A Klamath Falls man was seriously injured Thursday morning when he was mauled by pit bulls in his own front yard.
Troy Lashley was loading up his truck on his Marian Court, just southwest of Steen Sports Park, when three of his neighbors’ dogs surrounded him, snarling. Lashley picked up a rock and threw it at one of the dogs, but it just got angrier, he said.
“They surrounded me,” Lashley said. “And I thought, ‘Oh, I’m in trouble.’”
Eventually, multiple dogs started closing in on him, and before he could turn around to get into his truck they were biting him. The dogs bit him on the shin clear down to the bone and they tore muscle on his arm that might be irreparably damaged.
He was able to get back to his front door, but was bleeding profusely. After the fact, Lashley’s front yard, landscaped with white pebbles, was flecked with blood. The front door was also covered in blood.
When he tried to get into the house, he realized the door was locked and he had dropped his keys in the yard as he fought with the dogs.
“I was hitting them with my fists, hitting them with rocks,” Lashley said. “I was trying to protect my face and my neck because I know they like to go for that.”
The dogs eventually got a hold of him again and drug him back out onto the lawn, where the mauling continued.
”My arm was just pouring out blood,” he said. “One was biting my arm and the other was biting my leg.”
“I was about done and they were still chewing on me. It could have been a lot worse. I probably just had a few minutes left if they kept chewing on me,” Lashley said.
The whole thing happened in a flash, he said, and if it weren’t for his neighbor Darwin Bailey chasing off the dogs with a shovel, Lashley thinks he could have been killed.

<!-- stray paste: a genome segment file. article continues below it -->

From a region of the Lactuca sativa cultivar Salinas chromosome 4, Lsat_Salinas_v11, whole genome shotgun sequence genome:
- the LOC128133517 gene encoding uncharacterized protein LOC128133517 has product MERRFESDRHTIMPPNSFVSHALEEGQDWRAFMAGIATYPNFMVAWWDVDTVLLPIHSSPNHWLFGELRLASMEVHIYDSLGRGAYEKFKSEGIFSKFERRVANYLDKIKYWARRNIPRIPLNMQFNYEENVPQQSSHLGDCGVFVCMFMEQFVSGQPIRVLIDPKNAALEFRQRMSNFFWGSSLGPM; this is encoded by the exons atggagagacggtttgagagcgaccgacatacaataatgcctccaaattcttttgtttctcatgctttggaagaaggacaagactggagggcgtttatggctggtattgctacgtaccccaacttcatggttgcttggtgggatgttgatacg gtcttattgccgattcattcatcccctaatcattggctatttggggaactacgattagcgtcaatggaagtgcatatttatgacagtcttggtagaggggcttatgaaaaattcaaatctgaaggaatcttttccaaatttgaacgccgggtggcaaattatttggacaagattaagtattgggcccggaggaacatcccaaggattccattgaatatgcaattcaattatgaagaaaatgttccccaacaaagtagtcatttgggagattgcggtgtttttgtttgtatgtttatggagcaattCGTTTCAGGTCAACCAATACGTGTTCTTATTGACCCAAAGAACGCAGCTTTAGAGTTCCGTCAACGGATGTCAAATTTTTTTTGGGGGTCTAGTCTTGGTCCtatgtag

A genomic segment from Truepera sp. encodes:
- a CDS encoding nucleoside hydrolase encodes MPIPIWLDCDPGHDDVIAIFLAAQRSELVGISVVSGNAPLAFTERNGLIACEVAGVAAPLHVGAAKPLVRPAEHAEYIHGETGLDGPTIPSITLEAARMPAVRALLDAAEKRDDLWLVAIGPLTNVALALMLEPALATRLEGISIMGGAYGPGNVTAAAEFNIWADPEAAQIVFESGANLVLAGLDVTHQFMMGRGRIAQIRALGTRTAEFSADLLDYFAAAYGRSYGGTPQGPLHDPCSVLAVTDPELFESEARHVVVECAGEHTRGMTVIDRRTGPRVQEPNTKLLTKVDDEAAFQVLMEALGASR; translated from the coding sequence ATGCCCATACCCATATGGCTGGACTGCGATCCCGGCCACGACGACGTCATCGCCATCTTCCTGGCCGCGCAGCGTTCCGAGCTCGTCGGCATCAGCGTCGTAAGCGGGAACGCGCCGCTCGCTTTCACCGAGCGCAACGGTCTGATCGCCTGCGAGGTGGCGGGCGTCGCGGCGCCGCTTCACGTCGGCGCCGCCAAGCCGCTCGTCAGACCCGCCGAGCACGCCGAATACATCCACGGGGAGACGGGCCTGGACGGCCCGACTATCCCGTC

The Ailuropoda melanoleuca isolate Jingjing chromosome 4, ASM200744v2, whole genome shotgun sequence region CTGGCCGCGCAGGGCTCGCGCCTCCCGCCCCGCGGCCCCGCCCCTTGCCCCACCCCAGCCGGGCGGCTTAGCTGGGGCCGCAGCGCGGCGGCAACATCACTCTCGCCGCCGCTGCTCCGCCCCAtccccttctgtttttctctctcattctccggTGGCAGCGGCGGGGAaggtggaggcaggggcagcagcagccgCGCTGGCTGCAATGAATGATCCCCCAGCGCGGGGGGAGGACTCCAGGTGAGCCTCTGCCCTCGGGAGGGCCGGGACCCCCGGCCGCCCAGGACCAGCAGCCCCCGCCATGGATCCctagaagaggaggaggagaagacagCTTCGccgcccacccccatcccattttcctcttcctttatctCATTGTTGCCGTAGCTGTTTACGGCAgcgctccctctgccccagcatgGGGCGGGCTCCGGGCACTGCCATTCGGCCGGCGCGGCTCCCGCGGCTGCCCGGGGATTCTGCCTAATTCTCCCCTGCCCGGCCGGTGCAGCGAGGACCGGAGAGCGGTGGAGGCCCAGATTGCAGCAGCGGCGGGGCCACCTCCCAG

Bailey lives right next door to Lashley. During the beginning of the attack, Lashley’s truck had obscured his view of what was going on. Lashley eventually yelled loud enough to get Bailey’s attention.
“Then I looked out and I saw that the three dogs were on him,” he said. “That’s when I got the shovel.”
Bailey said he hit one of the dogs three times before it took off running.
“The other one (pit bull) had blood all over its mouth,” he said. “I thought it was going to go after me, but it didn’t.”
Bailey said he’s had problems in the past with the dogs and at one point was chased into his house, where he promptly called 911. His wife was also chased into the house by the dogs, barely escaping, he said. On both occasions the authorities were contacted, but nothing was done, Bailey said.
Lashley was in shock by the time the ambulance and the Klamath County Sheriff’s Office arrived on the scene, he said. The ambulance showed up first, but the paramedics wouldn’t get out of their vehicle until the Sheriff’s Office arrived.
Lashley remained on the ground, bleeding for a few moments as they waited.
In retrospect, Lashley believes something should have been done about the dogs earlier on. He is worried about children who live in the neighborhood, as well as his own granddaughter who comes to visit.
Lashley also hopes he will be compensated for not only his medical bills, but also for the pain and suffering he had to endure.
“I want those dogs put down,” Lashley said. “Because I don’t want that to happen to anybody else.”
The Klamath County Sheriff’s Office said that deputies on Saturday — two days after the attack — got a search warrant to a home in the 1100 block of Summers Lane, near Lashley’s home. Six dogs were seized from that address, according to police, but the alleged owner was not identified.
“The investigation is ongoing and additional evidence is being collected to help determine if possible charges will be field,” said a release from the sheriff’s office.
Cole Chase, the deputy district attorney for Klamath County, said no police reports have been filed on the incident as of Monday, but the DA’s office did review the search warrant used to seize the dogs.
According to Klamath County animal control ordinances, if an animal is found to be “dangerous” the “court may order relief that it deems appropriate for the protection of the public, including that the dangerous dog be destroyed.”
Lashley said he hopes something is done.
“They are just too aggressive,” he said. “They’ve tasted blood now. It’s ridiculous you walk outside your door and have to fear for your life because of somebody’s pet.”
— Reporter Joe Siess can be reached at (541) 885-4481 or firstname.lastname@example.org. Follow him on Twitter @jomsiess